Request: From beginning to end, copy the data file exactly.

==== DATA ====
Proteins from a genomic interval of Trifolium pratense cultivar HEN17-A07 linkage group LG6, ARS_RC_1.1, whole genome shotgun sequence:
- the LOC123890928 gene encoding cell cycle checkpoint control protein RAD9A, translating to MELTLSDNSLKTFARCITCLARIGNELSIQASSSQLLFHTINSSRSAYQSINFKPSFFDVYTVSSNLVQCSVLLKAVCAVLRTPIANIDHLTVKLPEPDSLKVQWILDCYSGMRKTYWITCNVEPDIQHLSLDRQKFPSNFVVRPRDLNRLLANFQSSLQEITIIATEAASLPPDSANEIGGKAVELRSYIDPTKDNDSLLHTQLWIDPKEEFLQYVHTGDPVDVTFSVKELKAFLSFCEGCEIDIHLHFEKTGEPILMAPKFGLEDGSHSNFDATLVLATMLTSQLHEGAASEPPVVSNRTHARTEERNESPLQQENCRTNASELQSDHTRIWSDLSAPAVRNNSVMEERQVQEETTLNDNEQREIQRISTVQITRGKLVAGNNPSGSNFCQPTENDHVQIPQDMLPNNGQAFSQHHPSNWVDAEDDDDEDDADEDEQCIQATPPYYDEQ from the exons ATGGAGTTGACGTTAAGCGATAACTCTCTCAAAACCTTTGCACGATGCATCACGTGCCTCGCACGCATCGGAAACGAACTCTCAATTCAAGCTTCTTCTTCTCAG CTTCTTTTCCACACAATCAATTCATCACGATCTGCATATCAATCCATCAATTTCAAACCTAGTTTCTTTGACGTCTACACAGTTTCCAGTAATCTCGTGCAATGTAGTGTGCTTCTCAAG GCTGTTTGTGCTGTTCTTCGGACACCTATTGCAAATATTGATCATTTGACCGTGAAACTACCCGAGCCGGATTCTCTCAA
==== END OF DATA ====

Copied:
Proteins from a genomic interval of Trifolium pratense cultivar HEN17-A07 linkage group LG6, ARS_RC_1.1, whole genome shotgun sequence:
- the LOC123890928 gene encoding cell cycle checkpoint control protein RAD9A, translating to MELTLSDNSLKTFARCITCLARIGNELSIQASSSQLLFHTINSSRSAYQSINFKPSFFDVYTVSSNLVQCSVLLKAVCAVLRTPIANIDHLTVKLPEPDSLKVQWILDCYSGMRKTYWITCNVEPDIQHLSLDRQKFPSNFVVRPRDLNRLLANFQSSLQEITIIATEAASLPPDSANEIGGKAVELRSYIDPTKDNDSLLHTQLWIDPKEEFLQYVHTGDPVDVTFSVKELKAFLSFCEGCEIDIHLHFEKTGEPILMAPKFGLEDGSHSNFDATLVLATMLTSQLHEGAASEPPVVSNRTHARTEERNESPLQQENCRTNASELQSDHTRIWSDLSAPAVRNNSVMEERQVQEETTLNDNEQREIQRISTVQITRGKLVAGNNPSGSNFCQPTENDHVQIPQDMLPNNGQAFSQHHPSNWVDAEDDDDEDDADEDEQCIQATPPYYDEQ from the exons ATGGAGTTGACGTTAAGCGATAACTCTCTCAAAACCTTTGCACGATGCATCACGTGCCTCGCACGCATCGGAAACGAACTCTCAATTCAAGCTTCTTCTTCTCAG CTTCTTTTCCACACAATCAATTCATCACGATCTGCATATCAATCCATCAATTTCAAACCTAGTTTCTTTGACGTCTACACAGTTTCCAGTAATCTCGTGCAATGTAGTGTGCTTCTCAAG GCTGTTTGTGCTGTTCTTCGGACACCTATTGCAAATATTGATCATTTGACCGTGAAACTACCCGAGCCGGATTCTCTCAA